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By Anandashankar Mazumdar
Nov. 25 — The transfer of Oregon's failed health care insurance exchange to a state government agency did not waive the state's sovereign immunity from federal copyright claims, the U.S. District Court for the District of Oregon ruled Nov. 18.
The court rejected an argument by Oracle America Inc.— which said it had not been paid for development work on the exchange—that by transferring the remnants of the exchange to a state agency, the State of Oregon had agreed it could be sued in federal court for copyright infringement.
After Congress passed the Affordable Care Act of 2010, the State of Oregon created the Oregon Health Insurance Exchange Corp., known as “Cover Oregon,” to administer a health insurance exchange under the law.
Cover Oregon entered into an agreement with computer systems and software developer Oracle America Inc., a subsidiary of Oracle Corp. to develop the digital platform for the exchange.
Oracle America sued Cover Oregon in August 2014 for failure to pay for services and royalties. In March, the state legislature passed a bill to dissolve Cover Oregon and transfer it to the state's Department of Consumer and Business Services. The legislation also substituted the state and the department for any litigation to which Cover Oregon was a party.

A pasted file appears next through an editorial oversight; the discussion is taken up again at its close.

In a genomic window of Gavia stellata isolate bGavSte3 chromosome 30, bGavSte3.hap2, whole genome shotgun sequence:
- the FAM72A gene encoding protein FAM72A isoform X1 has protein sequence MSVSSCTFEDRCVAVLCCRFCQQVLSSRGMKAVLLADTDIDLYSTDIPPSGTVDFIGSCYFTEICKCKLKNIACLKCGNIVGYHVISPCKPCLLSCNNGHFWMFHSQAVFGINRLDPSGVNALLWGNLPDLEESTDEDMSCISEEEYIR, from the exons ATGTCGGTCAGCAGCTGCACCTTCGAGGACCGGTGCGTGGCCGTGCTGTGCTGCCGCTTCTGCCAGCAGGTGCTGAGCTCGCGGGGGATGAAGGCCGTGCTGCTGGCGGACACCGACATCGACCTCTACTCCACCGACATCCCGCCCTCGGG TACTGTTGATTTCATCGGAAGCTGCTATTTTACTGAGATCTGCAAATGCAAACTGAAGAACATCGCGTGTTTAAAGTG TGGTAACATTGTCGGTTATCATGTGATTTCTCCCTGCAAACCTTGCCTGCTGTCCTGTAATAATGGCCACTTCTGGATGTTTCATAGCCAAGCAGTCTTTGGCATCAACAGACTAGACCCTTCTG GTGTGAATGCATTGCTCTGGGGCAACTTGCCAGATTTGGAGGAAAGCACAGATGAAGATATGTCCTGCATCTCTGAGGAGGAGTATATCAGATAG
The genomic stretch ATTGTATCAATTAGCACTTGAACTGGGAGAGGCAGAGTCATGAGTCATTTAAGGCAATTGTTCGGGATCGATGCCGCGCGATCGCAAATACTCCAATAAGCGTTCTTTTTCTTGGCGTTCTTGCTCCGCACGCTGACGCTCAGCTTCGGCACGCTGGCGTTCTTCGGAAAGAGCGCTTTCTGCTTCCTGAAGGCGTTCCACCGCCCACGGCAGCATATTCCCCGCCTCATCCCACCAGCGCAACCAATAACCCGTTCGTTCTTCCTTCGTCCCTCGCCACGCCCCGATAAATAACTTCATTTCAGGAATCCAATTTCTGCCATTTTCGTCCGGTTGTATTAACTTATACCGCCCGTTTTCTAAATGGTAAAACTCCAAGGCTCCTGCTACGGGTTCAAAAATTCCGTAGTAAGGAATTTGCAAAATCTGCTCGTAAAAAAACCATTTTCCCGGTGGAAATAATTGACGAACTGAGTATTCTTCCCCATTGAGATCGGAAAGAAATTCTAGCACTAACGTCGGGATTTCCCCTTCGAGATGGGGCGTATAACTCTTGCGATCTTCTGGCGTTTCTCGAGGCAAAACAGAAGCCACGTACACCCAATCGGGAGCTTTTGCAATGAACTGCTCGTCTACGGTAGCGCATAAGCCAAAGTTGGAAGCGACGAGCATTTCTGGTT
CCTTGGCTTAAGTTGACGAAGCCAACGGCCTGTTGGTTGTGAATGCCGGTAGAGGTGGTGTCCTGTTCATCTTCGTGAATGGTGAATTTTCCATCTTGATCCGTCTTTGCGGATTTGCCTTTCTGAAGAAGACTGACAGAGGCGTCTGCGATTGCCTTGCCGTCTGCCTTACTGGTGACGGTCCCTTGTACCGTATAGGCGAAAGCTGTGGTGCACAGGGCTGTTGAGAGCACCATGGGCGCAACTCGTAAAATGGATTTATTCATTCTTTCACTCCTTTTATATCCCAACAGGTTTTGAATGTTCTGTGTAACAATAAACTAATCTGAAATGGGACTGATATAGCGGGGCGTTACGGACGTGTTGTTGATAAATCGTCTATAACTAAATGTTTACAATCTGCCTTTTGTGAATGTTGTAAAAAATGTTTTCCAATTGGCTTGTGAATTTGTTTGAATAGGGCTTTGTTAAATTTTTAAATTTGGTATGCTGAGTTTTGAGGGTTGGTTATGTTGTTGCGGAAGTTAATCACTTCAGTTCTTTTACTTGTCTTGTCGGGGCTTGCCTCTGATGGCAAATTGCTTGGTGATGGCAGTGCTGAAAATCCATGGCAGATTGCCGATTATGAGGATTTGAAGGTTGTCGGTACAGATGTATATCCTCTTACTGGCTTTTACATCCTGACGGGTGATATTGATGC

In June, the department moved for judgment on the pleadings on the grounds that as a state entity it was entitled to sovereign immunity from Oracle America's copyright claim under the 11th Amendment to the U.S. Constitution, which immunizes states against federal lawsuits by citizens of another U.S. state or a foreign state.
Cover Oregon was not protected by 11th Amendment immunity when it entered into a licensing agreement with Oracle America, because it wasn't a state agency.
In its agreement with Oracle, Cover Oregon consented to federal court jurisdiction over disputes, but it could not waive the state's immunity, the court said. Furthermore, the legislation that transferred Cover Oregon's remnants to the state agency did not transfer any waiver of immunity, because such waiver would have to be explicit.
However, the State of Oregon was not off the hook for Oracle's copyright claims for a separate licensing agreement that the Department of Human Services' Oregon Health Authority had entered into with Oracle. The court found that in that second contract, the state had explicitly waived its immunity.
The court's ruling was issued by Judge Anna J. Brown.
Oracle America was represented by Schwabe, Williamson & Wyatt, Portland, Ore. The Oregon state government was represented by Markowitz Herbold Glade & Mehlhaf P.C., Portland.
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